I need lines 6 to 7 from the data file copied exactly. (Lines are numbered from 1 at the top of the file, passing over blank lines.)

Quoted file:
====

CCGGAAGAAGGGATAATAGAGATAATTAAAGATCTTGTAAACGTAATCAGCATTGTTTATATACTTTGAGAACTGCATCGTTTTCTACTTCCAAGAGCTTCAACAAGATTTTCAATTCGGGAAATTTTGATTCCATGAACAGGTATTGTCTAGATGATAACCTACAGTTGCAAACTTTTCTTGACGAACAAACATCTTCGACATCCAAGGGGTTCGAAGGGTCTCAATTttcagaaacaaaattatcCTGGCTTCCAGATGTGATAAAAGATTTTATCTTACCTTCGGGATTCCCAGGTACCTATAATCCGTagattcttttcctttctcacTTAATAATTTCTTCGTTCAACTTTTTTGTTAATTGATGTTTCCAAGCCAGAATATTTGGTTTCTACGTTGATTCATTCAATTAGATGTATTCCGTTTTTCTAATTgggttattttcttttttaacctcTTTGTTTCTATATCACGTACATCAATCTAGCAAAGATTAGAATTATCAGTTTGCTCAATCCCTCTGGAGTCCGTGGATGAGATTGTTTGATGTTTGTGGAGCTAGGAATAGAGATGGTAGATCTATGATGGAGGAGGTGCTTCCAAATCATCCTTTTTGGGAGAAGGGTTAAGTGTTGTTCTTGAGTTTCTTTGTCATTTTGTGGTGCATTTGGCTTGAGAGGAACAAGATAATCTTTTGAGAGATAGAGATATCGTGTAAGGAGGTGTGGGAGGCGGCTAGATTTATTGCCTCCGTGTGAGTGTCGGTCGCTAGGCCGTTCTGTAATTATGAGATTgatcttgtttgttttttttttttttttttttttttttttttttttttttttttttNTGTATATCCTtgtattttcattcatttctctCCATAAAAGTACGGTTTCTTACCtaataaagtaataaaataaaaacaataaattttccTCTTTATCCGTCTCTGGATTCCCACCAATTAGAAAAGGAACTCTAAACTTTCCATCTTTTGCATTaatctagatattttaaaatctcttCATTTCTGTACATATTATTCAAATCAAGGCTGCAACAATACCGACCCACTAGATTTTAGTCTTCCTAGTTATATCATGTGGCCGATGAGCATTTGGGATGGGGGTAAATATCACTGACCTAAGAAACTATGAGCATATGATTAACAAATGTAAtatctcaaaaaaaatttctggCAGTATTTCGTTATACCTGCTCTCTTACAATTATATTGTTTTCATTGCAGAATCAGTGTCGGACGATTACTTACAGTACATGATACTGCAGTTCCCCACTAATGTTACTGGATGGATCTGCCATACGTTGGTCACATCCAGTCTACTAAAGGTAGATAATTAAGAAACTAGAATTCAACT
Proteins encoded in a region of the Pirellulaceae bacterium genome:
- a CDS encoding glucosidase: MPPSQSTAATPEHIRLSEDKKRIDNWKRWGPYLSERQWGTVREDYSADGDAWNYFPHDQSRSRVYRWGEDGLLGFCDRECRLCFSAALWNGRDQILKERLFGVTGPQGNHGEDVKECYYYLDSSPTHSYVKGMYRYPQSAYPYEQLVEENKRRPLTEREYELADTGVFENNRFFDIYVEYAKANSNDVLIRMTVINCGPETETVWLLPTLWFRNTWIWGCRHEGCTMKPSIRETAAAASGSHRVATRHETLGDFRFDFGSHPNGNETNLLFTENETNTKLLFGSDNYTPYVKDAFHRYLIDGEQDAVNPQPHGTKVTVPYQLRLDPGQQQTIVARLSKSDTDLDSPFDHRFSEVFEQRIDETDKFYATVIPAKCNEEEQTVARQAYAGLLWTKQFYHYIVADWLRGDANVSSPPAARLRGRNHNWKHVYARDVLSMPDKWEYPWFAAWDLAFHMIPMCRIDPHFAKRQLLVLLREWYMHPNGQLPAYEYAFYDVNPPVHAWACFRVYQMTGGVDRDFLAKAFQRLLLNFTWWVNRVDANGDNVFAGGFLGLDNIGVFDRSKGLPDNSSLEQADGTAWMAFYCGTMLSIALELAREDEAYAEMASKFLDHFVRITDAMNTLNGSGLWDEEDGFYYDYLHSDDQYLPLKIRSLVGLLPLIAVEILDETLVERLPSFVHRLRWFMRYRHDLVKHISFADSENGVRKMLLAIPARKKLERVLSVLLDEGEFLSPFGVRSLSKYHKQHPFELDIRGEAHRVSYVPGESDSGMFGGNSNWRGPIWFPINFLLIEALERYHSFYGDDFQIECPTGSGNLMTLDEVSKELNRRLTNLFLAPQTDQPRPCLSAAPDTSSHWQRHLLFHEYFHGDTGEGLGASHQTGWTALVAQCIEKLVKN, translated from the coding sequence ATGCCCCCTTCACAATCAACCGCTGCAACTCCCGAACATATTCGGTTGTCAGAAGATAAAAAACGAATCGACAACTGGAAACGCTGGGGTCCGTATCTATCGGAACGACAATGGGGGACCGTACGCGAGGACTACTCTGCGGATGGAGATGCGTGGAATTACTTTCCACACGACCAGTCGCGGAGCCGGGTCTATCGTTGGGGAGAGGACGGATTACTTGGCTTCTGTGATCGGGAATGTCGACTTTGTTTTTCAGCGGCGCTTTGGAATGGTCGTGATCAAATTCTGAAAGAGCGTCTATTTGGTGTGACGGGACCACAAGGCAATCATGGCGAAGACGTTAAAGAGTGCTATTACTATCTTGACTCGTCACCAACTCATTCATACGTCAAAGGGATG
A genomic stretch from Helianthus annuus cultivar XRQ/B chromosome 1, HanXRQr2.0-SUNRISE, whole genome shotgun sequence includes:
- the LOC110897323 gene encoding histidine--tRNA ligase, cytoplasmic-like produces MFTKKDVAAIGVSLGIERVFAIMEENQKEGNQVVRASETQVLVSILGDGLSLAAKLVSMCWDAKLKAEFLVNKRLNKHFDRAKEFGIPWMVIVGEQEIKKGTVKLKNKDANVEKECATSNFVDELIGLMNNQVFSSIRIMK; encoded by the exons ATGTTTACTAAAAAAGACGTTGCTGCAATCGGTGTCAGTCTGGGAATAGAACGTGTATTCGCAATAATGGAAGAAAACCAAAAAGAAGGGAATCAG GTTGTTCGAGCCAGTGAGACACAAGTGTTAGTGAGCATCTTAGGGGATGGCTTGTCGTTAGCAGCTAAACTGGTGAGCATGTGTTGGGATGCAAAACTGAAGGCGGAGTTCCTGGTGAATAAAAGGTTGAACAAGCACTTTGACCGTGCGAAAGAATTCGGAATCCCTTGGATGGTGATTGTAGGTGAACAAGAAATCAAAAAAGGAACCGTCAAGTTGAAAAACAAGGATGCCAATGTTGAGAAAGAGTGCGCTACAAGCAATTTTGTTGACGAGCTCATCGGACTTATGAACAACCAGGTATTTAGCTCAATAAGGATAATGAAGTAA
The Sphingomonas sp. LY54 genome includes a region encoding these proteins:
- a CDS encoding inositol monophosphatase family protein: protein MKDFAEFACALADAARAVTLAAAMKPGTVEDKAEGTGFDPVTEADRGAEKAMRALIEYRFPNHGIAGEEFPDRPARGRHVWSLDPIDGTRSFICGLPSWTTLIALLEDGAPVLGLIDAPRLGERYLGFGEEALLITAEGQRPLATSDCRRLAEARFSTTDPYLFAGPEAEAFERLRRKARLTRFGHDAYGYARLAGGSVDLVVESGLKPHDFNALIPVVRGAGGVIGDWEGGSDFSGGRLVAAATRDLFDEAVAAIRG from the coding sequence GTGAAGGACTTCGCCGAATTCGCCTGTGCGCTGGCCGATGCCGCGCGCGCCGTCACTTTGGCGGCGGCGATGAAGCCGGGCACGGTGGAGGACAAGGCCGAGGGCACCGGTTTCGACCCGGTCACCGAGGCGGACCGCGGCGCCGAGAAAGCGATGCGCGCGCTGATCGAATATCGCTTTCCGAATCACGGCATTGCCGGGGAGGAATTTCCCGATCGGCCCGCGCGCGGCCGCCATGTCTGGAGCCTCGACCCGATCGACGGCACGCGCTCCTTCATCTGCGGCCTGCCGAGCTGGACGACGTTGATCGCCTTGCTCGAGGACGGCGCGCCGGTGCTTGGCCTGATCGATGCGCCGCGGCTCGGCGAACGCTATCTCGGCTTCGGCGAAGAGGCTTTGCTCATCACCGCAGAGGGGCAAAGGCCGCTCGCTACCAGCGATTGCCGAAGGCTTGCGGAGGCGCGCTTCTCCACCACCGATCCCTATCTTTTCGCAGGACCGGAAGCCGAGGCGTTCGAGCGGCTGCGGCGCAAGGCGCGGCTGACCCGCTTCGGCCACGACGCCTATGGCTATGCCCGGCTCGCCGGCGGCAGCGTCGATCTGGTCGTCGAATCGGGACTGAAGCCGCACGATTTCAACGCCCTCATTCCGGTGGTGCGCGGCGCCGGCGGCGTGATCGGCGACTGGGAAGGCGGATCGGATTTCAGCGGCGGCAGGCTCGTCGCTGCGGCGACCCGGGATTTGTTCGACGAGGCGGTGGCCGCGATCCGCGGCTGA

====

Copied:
The Sphingomonas sp. LY54 genome includes a region encoding these proteins:
- a CDS encoding inositol monophosphatase family protein: protein MKDFAEFACALADAARAVTLAAAMKPGTVEDKAEGTGFDPVTEADRGAEKAMRALIEYRFPNHGIAGEEFPDRPARGRHVWSLDPIDGTRSFICGLPSWTTLIALLEDGAPVLGLIDAPRLGERYLGFGEEALLITAEGQRPLATSDCRRLAEARFSTTDPYLFAGPEAEAFERLRRKARLTRFGHDAYGYARLAGGSVDLVVESGLKPHDFNALIPVVRGAGGVIGDWEGGSDFSGGRLVAAATRDLFDEAVAAIRG from the coding sequence GTGAAGGACTTCGCCGAATTCGCCTGTGCGCTGGCCGATGCCGCGCGCGCCGTCACTTTGGCGGCGGCGATGAAGCCGGGCACGGTGGAGGACAAGGCCGAGGGCACCGGTTTCGACCCGGTCACCGAGGCGGACCGCGGCGCCGAGAAAGCGATGCGCGCGCTGATCGAATATCGCTTTCCGAATCACGGCATTGCCGGGGAGGAATTTCCCGATCGGCCCGCGCGCGGCCGCCATGTCTGGAGCCTCGACCCGATCGACGGCACGCGCTCCTTCATCTGCGGCCTGCCGAGCTGGACGACGTTGATCGCCTTGCTCGAGGACGGCGCGCCGGTGCTTGGCCTGATCGATGCGCCGCGGCTCGGCGAACGCTATCTCGGCTTCGGCGAAGAGGCTTTGCTCATCACCGCAGAGGGGCAAAGGCCGCTCGCTACCAGCGATTGCCGAAGGCTTGCGGAGGCGCGCTTCTCCACCACCGATCCCTATCTTTTCGCAGGACCGGAAGCCGAGGCGTTCGAGCGGCTGCGGCGCAAGGCGCGGCTGACCCGCTTCGGCCACGACGCCTATGGCTATGCCCGGCTCGCCGGCGGCAGCGTCGATCTGGTCGTCGAATCGGGACTGAAGCCGCACGATTTCAACGCCCTCATTCCGGTGGTGCGCGGCGCCGGCGGCGTGATCGGCGACTGGGAAGGCGGATCGGATTTCAGCGGCGGCAGGCTCGTCGCTGCGGCGACCCGGGATTTGTTCGACGAGGCGGTGGCCGCGATCCGCGGCTGA